Red Bull chief Christian Horner admits Sebastian Vettel’s engine situation is a concern his team could do without for the decisive final two races – but is hopeful it can avoid having to use a ninth engine on the German’s car.
- Reliability now key factor – Domenicali
Ferrari boss Stefano Domenicali believes reliability, rather than the introduction of last-gasp car updates, is now the key factor that will decide the 2010 world title.
- Domenicali: Ferrari must keep its cool
Ferrari team boss Stefano Domenicali has urged his squad not to get complacent despite Fernando Alonso taking the championship lead in Korea.
- Alonso: Ferrari was due change of luck
Fernando Alonso says Ferrari deserved the dose of luck that has helped him assume the championship lead, as he feels his squad was overdue some good fortune following disappointments at the start of the season.
- Massa: Ferrari must improve quali pace
Felipe Massa believes making a better fist of challenging Red Bull in qualifying over the final two rounds is key to Ferrari’s hopes of winning the world title.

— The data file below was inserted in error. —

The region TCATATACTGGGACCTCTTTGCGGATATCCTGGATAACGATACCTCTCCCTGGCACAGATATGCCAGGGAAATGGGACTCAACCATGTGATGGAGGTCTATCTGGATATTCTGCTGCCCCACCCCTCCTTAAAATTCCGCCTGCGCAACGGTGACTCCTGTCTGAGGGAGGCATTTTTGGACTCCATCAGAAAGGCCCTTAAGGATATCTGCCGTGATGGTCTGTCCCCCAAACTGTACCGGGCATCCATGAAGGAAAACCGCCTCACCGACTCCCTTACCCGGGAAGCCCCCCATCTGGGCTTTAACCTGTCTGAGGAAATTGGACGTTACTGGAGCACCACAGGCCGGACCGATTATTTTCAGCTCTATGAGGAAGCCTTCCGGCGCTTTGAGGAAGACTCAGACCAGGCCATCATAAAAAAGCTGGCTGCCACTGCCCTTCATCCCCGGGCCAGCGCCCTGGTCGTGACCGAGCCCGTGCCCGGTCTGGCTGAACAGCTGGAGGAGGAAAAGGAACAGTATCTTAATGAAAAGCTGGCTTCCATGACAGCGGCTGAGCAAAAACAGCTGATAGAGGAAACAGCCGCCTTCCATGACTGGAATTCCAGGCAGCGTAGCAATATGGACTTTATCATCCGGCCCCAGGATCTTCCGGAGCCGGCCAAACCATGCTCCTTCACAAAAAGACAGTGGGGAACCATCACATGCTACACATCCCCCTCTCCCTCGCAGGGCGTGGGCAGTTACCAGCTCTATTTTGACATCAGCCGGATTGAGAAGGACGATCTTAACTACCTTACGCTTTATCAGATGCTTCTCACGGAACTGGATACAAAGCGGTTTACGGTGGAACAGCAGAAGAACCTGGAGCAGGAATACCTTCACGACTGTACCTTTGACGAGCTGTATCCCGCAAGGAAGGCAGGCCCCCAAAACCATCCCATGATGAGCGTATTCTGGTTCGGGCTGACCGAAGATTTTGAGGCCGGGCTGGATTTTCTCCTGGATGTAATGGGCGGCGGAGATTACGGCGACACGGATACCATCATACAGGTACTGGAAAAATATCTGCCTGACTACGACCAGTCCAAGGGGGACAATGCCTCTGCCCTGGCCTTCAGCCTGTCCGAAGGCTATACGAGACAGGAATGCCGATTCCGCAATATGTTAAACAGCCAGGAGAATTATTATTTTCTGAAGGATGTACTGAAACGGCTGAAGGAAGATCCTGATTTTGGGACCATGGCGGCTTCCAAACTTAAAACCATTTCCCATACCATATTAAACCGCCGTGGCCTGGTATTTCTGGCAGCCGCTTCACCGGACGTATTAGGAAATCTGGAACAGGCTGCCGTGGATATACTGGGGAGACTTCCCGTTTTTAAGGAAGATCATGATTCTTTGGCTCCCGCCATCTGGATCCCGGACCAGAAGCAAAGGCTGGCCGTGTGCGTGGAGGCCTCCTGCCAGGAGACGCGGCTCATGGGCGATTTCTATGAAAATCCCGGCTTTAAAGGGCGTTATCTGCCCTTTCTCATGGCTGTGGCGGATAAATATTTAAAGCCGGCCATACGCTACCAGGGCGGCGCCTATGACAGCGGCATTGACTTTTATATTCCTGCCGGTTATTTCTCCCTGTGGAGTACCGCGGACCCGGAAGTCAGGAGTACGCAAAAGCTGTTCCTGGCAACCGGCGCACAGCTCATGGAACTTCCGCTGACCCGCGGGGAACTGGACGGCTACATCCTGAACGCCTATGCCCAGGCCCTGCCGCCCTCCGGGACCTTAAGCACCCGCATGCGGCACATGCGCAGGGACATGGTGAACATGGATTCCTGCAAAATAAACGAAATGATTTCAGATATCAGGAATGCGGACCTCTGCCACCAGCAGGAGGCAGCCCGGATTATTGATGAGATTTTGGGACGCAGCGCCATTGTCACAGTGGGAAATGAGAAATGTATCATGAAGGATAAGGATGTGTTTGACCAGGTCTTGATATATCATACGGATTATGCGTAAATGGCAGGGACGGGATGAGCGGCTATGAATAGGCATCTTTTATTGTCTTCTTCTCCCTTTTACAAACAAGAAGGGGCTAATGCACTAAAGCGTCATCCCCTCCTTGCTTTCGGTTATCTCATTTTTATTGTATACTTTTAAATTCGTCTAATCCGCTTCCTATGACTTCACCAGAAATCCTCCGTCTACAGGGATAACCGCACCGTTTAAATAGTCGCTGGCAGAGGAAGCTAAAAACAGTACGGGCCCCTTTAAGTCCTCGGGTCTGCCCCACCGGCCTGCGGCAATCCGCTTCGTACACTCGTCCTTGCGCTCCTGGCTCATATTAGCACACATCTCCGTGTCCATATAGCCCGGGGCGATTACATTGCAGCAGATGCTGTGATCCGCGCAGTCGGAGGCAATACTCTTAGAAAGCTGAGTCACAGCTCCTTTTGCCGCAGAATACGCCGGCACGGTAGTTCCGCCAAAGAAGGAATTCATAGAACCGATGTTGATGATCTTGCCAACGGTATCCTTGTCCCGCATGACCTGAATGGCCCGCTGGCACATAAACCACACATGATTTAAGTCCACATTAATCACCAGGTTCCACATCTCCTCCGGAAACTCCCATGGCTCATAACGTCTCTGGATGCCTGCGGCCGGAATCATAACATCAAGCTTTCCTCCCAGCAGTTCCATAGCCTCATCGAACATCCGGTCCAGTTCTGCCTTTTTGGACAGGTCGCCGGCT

- Halting development 'made Merc faster'
Ross Brawn believes halting development of Mercedes' 2010 car has actually helped its pace in recent races - as the team has been able to perfect the developments it had hurried into action earlier in the year.
- Schu 'very impressed' with Merc spirit
Michael Schumacher has praised his Mercedes team for persevering amid its disappointing season after an upturn in results in recent races, despite it having moved its development focus to 2011 as long ago as August.
- Williams aim to beat Force India
Williams aim to take sixth place in the constructors’ championship off Force India in the final two races of 2010.
- Kubica says Brazil 'difficult to predict'
Robert Kubica believes the unusual nature of the Interlagos circuit, plus the prospect of unpredictable conditions, make it “really difficult to predict” how his Renault team will perform in the Brazilian Grand Prix.
- Petrov looking to bounce back in Brazil
Vitaly Petrov admits he is hoping for a better race weekend in Brazil having crashed out of the last two Grands Prix
- Liuzzi: I'm back in business
Tonio Liuzzi has declared his sixth place in Korea a major turning points in his trouble season, and is confident he can carry that strong form on to the final two races.
Website: Brazilian GP website
The Interlagosa Circuit
Technical Changes -Korean Grand PrixThe 4.309 km Interlagos track is 16 kilometres south of Sao Paulo’s city centre.